Saturday, May 3, 2008

Yahoo pipes out a challenge to Google

There is so much information circulating throughout the web in the form of XML feeds that it's hard to keep track of it all. However, Yahoo wants to make it easy for ordinary web surfers to pick the eyes out of it all and organize it into a custom made useful format with tools from a website called Yahoo Pipes.

As Yahoo says on its website, Pipes is a hosted service that lets you remix feeds and create new data mashups in a visual programming environment.

According to Yahoo, the usefulness of the huge volume of XML feeds available to web users has been limited because users are restricted to feed readers which can access the information from one feed. However, Pipes allows users to take the data from one or more feeds and use it to build new applications.

On its site, Yahoo provides examples, such as: Pasha's Apartment Search pipe, which combines Craigslist listings with data from Yahoo! Local to display apartments available for rent near any business.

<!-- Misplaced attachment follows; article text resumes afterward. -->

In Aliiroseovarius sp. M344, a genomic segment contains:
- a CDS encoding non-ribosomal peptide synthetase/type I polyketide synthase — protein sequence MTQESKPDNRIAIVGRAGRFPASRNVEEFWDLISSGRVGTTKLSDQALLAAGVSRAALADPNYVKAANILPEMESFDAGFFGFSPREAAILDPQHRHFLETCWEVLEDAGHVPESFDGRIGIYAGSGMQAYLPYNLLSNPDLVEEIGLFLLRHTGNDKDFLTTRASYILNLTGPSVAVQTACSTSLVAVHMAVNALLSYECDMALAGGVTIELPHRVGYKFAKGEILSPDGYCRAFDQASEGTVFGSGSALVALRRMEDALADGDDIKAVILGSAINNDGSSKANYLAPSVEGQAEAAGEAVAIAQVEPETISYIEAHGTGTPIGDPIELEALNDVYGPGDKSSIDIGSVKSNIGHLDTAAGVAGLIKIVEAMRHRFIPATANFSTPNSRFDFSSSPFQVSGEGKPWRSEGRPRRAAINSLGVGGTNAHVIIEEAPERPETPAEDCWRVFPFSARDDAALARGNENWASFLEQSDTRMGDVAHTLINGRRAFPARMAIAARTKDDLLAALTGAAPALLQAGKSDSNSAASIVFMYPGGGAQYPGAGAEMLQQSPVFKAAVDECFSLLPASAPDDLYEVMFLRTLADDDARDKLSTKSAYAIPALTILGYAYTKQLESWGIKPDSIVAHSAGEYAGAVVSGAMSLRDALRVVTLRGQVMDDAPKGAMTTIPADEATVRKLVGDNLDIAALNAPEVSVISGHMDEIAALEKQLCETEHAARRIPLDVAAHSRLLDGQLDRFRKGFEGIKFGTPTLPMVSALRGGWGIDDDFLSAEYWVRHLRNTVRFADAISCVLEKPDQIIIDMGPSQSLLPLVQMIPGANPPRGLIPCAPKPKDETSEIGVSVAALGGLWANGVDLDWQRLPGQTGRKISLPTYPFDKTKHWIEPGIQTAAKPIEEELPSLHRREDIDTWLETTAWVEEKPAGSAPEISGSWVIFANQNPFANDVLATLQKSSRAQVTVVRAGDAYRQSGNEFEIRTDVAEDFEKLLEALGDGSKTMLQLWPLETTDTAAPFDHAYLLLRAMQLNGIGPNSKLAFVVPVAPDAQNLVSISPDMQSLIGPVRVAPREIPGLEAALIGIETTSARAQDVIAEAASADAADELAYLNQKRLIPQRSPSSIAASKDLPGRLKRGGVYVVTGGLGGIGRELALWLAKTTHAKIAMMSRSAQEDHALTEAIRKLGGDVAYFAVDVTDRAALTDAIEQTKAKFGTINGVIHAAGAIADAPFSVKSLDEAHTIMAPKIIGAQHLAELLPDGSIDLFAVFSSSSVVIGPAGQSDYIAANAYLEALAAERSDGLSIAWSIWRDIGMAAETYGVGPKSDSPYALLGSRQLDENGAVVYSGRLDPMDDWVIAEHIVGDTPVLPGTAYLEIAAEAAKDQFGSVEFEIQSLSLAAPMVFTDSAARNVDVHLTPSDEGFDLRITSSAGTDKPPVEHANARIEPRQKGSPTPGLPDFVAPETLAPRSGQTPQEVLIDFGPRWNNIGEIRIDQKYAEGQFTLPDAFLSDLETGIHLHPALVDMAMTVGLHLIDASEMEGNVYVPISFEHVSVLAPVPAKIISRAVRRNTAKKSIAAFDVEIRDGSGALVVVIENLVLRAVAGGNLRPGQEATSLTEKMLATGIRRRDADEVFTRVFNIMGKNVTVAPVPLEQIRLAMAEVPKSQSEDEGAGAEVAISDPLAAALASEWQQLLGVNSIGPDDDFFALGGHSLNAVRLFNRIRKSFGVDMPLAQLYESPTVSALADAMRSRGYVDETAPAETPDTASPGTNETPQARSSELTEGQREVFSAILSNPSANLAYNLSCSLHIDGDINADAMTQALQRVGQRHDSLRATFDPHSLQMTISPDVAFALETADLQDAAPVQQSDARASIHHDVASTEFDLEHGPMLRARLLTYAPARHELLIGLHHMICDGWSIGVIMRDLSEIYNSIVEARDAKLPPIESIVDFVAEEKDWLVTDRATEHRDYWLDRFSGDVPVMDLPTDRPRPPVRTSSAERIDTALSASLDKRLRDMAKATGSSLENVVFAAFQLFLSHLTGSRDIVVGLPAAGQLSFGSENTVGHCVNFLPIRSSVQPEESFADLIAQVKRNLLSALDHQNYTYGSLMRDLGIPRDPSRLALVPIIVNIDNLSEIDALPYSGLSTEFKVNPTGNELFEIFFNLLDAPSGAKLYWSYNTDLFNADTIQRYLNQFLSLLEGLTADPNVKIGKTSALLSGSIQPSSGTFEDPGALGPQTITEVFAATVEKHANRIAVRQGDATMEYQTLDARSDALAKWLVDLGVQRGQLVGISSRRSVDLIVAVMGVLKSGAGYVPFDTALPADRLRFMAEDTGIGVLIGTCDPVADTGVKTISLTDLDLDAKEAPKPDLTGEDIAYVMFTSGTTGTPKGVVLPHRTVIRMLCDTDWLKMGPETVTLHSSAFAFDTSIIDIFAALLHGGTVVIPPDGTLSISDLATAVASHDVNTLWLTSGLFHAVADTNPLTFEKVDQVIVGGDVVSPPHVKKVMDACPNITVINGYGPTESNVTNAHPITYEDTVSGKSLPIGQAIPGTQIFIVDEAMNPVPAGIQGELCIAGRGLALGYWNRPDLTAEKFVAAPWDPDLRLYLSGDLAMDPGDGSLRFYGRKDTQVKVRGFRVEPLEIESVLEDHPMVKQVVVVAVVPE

It's basically an application that had to happen in the Web 2.0 environment in which bloggers and posters are becoming one person news sources and news aggregators are picking up all the information on specific topics as fast as it can be posted.

Yahoo Pipes aims to provide ordinary web users with the ability to take the plethora of available data and develop new information applications, such as Pasha's Apartment Search pipe, which will have value for a variety of segments of the global Internet community.

While there have been queries raised about copyright issues of using proprietary content to create new applications, Yahoo, like Google, appears intent on re-writing the rules of content and publishing in the virgin territory of the Web 2.0 space.

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Tuesday, April 29, 2008

Crowd Wisdom vs. Google's Genius

by Catherine Holahan

Can the wisdom of crowds trump the genius of Google? The founder of Web encyclopedia Wikipedia believes it not only can, but it will. Jimmy Wales, the man behind Wikipedia, which ranks among the top 15 online destinations worldwide, plans to launch a new search engine in the first three months of 2007. He believes the project, which is called Wikiasari, could someday overtake Google as the leader of Web search.